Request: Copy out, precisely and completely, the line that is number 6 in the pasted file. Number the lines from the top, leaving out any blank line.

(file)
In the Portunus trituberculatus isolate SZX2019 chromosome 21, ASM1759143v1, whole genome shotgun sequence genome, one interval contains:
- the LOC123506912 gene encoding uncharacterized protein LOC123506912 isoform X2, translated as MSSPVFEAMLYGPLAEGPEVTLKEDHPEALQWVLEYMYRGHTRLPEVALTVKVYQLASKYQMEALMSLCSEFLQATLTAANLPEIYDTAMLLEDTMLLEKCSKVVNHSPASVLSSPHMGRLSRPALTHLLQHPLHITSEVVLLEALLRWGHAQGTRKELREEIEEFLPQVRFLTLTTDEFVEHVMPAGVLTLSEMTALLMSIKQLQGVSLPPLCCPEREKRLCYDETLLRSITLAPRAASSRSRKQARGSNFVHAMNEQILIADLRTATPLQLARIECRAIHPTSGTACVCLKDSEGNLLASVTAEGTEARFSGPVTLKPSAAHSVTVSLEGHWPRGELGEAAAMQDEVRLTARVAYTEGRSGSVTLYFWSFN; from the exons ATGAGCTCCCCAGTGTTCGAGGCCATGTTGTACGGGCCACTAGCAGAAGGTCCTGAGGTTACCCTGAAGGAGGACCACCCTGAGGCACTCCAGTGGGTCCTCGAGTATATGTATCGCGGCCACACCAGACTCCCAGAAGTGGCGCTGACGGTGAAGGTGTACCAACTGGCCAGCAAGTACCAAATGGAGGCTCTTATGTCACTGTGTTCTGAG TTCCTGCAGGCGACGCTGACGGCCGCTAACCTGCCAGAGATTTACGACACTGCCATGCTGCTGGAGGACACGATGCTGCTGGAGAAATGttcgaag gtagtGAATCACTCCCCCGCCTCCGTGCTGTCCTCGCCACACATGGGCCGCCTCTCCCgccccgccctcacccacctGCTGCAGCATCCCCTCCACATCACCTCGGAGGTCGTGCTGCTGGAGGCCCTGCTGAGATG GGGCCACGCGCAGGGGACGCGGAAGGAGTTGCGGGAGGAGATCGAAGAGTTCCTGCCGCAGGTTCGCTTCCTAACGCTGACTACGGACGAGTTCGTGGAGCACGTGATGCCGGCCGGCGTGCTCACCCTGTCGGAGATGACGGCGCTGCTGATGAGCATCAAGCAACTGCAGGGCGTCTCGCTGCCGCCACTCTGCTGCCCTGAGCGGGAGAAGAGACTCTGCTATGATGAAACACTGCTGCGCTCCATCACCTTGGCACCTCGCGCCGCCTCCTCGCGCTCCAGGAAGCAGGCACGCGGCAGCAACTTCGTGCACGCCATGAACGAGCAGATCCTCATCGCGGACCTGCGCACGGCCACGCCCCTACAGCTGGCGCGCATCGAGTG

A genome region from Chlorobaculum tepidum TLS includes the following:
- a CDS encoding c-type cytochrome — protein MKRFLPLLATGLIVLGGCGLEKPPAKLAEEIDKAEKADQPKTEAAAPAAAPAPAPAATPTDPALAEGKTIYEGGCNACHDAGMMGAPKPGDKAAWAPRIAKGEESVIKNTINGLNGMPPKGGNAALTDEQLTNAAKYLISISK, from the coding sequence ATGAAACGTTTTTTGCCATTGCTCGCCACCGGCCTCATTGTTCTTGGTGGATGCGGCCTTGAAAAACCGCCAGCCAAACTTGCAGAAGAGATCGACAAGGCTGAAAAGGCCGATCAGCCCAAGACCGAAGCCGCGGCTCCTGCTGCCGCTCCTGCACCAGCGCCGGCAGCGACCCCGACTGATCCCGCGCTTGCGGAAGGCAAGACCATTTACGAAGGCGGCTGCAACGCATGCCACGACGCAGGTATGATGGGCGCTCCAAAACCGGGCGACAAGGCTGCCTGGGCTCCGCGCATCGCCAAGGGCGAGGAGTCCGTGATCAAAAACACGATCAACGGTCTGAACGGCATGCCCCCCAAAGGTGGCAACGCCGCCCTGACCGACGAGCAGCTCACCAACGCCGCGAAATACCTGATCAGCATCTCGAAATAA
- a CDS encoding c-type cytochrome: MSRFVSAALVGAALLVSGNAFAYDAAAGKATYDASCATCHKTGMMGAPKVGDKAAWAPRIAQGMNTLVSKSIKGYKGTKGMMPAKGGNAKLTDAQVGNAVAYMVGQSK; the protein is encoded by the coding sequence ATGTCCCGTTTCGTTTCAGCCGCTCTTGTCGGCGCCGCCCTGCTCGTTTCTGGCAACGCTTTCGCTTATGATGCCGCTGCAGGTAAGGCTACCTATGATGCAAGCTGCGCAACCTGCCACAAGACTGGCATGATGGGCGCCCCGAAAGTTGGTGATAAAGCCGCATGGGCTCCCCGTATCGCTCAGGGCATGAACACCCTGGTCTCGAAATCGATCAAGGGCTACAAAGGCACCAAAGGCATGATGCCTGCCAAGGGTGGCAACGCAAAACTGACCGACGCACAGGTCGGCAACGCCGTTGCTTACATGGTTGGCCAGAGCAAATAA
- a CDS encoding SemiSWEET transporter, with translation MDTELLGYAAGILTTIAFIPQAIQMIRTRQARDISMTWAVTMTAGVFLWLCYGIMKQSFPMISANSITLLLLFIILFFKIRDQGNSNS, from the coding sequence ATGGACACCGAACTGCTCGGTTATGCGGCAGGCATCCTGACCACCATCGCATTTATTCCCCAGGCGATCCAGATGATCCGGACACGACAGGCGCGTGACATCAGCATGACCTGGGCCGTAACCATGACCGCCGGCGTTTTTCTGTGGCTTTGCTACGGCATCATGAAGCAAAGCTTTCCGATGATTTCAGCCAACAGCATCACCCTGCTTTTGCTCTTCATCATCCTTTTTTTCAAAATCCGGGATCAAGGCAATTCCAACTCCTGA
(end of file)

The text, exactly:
- a CDS encoding SemiSWEET transporter, with translation MDTELLGYAAGILTTIAFIPQAIQMIRTRQARDISMTWAVTMTAGVFLWLCYGIMKQSFPMISANSITLLLLFIILFFKIRDQGNSNS, from the coding sequence ATGGACACCGAACTGCTCGGTTATGCGGCAGGCATCCTGACCACCATCGCATTTATTCCCCAGGCGATCCAGATGATCCGGACACGACAGGCGCGTGACATCAGCATGACCTGGGCCGTAACCATGACCGCCGGCGTTTTTCTGTGGCTTTGCTACGGCATCATGAAGCAAAGCTTTCCGATGATTTCAGCCAACAGCATCACCCTGCTTTTGCTCTTCATCATCCTTTTTTTCAAAATCCGGGATCAAGGCAATTCCAACTCCTGA